To prevent tray corrosion and its associated problems, batteries must be cleaned and dried routinely. Sometimes minor spills or overflows of electrolyte occur due to overfilling. Instead of giving the battery a general cleaning at this time, the moisture can be removed with rags or paper towels. (These should be disposed of immediately.) The frequency of a general cleaning depends upon two factors:
- How quickly dust, dirt, oil, and other foreign matter accumulate on the top of the battery
- How quickly the electrolyte spillage accumulates
When the top of a battery is dirty or looks damp, it is ready for a general cleaning. Cleaning could be necessary as often as every two weeks or as infrequently as every six months, depending on the battery’s environment and the care it receives. To give a battery a general cleaning, use hot water with a commercially available neutralizing detergent solution.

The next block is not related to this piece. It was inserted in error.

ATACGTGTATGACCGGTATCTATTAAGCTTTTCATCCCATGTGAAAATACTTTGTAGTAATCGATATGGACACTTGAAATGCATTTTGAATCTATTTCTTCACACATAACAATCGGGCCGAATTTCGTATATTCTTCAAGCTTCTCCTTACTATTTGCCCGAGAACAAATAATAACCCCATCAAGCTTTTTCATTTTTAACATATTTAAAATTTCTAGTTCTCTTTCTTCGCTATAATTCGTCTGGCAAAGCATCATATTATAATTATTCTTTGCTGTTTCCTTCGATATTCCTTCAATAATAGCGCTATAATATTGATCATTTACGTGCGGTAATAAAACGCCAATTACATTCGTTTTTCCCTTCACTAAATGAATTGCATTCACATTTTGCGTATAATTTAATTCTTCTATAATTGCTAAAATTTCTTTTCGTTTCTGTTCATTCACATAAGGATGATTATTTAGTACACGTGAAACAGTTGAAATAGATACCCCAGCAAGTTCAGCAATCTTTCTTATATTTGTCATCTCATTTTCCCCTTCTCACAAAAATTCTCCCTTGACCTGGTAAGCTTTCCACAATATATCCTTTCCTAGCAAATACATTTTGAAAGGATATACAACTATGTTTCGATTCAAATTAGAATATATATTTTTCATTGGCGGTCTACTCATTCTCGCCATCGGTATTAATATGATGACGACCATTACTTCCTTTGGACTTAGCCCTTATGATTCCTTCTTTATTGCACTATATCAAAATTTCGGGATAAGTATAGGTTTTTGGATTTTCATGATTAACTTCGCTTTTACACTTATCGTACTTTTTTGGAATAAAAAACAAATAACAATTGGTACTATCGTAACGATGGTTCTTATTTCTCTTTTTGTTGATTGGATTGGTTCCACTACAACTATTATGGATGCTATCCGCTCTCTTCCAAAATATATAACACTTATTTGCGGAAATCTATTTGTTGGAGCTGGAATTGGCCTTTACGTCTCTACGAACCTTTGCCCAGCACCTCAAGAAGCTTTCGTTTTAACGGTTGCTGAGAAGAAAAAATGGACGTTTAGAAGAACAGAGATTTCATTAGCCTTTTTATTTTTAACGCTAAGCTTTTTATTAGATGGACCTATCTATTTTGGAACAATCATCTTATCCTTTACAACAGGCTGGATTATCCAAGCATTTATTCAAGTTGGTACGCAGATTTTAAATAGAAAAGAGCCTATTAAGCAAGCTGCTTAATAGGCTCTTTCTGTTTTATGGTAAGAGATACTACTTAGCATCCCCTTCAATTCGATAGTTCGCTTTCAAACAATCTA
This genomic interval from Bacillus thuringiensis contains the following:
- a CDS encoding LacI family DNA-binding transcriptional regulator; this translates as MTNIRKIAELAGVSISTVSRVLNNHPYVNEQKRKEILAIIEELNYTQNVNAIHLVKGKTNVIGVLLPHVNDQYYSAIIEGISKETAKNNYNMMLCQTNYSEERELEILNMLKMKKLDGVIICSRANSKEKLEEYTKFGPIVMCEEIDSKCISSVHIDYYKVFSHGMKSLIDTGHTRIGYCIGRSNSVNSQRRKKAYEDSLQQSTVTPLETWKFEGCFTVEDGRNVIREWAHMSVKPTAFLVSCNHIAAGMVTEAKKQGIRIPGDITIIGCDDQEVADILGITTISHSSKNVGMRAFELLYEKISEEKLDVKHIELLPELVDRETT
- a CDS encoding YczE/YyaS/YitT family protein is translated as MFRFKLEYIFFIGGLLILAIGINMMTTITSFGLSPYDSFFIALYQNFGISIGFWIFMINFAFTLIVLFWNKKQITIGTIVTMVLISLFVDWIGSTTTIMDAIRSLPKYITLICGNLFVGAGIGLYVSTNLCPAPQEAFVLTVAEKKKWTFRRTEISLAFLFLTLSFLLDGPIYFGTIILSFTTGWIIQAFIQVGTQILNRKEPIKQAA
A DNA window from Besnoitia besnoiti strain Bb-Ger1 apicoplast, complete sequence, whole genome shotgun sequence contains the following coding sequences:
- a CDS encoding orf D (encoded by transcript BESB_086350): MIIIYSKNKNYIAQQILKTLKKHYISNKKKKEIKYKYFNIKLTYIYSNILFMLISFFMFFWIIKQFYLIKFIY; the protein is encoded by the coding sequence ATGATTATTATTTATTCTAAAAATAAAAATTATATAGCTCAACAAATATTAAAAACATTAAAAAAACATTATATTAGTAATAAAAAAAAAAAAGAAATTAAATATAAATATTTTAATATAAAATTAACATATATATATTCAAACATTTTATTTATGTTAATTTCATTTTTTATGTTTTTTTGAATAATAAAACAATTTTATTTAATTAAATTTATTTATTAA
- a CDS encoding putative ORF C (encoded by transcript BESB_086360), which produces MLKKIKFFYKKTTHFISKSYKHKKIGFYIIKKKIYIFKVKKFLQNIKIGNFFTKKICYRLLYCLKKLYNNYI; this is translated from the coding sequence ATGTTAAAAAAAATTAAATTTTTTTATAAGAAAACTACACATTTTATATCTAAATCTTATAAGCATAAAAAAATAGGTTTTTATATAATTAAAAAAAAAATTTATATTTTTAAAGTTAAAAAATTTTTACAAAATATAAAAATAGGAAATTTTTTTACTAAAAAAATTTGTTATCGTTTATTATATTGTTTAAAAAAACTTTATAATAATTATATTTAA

DURING ANY CLEANING, BUT PARTICULARLY WHEN USING A NEUTRALIZING/DETERGENT SOLUTION, MAKE CERTAIN THAT ALL VENT CAPS ARE TIGHTLY IN PLACE.
Apply the solution to the top of the battery with a clean paintbrush, working it under the intercell connectors and the terminals to loosen the grime and neutralize the acid. If baking soda is in the solution, apply the mixture until the “fizzing” action stops. (An ammonia solution will not “fizz.”) Then rinse the battery with clear, hot water from a low-pressure hose to remove all traces of the solution and loose dirt. Cold water works, but hot water cleans better.